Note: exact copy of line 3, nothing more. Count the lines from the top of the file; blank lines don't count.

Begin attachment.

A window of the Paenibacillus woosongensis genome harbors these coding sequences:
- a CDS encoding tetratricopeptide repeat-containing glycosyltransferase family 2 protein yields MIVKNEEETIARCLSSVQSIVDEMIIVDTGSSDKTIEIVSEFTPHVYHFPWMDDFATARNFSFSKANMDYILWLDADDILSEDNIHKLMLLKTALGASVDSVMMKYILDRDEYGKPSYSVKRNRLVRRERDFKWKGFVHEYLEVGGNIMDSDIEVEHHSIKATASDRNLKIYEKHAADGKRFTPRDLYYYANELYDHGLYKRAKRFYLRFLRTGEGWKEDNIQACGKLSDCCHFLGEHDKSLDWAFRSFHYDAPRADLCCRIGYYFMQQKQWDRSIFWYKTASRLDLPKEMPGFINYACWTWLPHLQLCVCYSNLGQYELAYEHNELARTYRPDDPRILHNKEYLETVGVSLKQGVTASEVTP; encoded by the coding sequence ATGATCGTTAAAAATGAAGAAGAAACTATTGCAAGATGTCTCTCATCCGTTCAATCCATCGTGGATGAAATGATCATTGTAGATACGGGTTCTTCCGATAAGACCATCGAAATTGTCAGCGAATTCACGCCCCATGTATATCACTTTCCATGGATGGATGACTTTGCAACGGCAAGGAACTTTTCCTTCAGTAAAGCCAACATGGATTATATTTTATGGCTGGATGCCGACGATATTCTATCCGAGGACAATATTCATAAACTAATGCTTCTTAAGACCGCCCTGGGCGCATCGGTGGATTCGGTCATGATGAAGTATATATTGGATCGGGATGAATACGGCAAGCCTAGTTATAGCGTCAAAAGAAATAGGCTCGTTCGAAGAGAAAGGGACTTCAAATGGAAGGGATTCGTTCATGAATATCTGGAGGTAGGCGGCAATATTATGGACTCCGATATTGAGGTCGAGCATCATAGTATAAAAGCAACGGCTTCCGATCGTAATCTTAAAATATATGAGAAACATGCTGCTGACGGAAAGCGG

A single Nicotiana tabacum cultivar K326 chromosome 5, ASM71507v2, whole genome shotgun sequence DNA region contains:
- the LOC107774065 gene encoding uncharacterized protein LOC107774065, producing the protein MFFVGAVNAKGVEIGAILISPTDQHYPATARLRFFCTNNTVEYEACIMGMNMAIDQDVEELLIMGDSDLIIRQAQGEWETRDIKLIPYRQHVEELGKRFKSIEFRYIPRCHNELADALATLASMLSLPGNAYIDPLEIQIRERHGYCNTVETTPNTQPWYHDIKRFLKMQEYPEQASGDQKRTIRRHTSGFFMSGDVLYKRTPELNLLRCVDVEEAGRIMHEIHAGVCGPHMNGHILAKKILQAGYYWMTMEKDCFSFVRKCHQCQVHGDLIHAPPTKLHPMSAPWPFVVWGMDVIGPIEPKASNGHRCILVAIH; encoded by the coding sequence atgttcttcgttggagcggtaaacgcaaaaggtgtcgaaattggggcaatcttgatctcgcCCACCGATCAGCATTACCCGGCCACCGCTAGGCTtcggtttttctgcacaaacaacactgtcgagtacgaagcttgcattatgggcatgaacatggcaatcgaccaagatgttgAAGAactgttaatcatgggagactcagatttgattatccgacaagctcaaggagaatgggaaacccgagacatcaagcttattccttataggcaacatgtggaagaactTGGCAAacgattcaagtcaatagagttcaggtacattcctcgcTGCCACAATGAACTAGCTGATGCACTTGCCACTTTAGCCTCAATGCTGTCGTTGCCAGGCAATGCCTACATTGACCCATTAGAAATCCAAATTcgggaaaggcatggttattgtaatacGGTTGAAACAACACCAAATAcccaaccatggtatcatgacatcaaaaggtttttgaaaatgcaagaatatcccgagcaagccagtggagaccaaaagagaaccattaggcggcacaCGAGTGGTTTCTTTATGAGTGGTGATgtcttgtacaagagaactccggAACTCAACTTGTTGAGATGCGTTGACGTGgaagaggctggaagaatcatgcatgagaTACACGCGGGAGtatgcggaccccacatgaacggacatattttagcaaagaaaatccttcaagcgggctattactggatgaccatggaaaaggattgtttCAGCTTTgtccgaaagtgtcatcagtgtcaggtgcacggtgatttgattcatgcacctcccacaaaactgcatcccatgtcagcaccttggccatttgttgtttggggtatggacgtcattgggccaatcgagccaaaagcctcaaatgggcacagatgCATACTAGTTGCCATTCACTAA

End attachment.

A single Nicotiana tabacum cultivar K326 chromosome 5, ASM71507v2, whole genome shotgun sequence DNA region contains: